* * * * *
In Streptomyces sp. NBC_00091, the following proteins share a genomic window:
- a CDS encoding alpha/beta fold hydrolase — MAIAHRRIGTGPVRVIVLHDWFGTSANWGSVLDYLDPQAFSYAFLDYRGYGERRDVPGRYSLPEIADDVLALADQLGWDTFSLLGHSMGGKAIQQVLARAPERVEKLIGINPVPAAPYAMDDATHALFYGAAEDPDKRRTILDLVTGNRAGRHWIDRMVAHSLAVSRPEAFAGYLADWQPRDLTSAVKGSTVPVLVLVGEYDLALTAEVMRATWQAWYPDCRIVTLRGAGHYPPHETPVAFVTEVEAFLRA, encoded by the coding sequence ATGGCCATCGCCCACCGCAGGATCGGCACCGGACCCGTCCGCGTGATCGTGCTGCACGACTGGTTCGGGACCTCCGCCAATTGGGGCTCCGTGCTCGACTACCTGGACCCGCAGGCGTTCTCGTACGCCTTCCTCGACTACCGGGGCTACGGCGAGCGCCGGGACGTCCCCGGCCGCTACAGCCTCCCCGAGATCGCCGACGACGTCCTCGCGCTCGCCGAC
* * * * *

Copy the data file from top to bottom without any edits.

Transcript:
In Streptomyces sp. NBC_00091, the following proteins share a genomic window:
- a CDS encoding alpha/beta fold hydrolase — MAIAHRRIGTGPVRVIVLHDWFGTSANWGSVLDYLDPQAFSYAFLDYRGYGERRDVPGRYSLPEIADDVLALADQLGWDTFSLLGHSMGGKAIQQVLARAPERVEKLIGINPVPAAPYAMDDATHALFYGAAEDPDKRRTILDLVTGNRAGRHWIDRMVAHSLAVSRPEAFAGYLADWQPRDLTSAVKGSTVPVLVLVGEYDLALTAEVMRATWQAWYPDCRIVTLRGAGHYPPHETPVAFVTEVEAFLRA, encoded by the coding sequence ATGGCCATCGCCCACCGCAGGATCGGCACCGGACCCGTCCGCGTGATCGTGCTGCACGACTGGTTCGGGACCTCCGCCAATTGGGGCTCCGTGCTCGACTACCTGGACCCGCAGGCGTTCTCGTACGCCTTCCTCGACTACCGGGGCTACGGCGAGCGCCGGGACGTCCCCGGCCGCTACAGCCTCCCCGAGATCGCCGACGACGTCCTCGCGCTCGCCGAC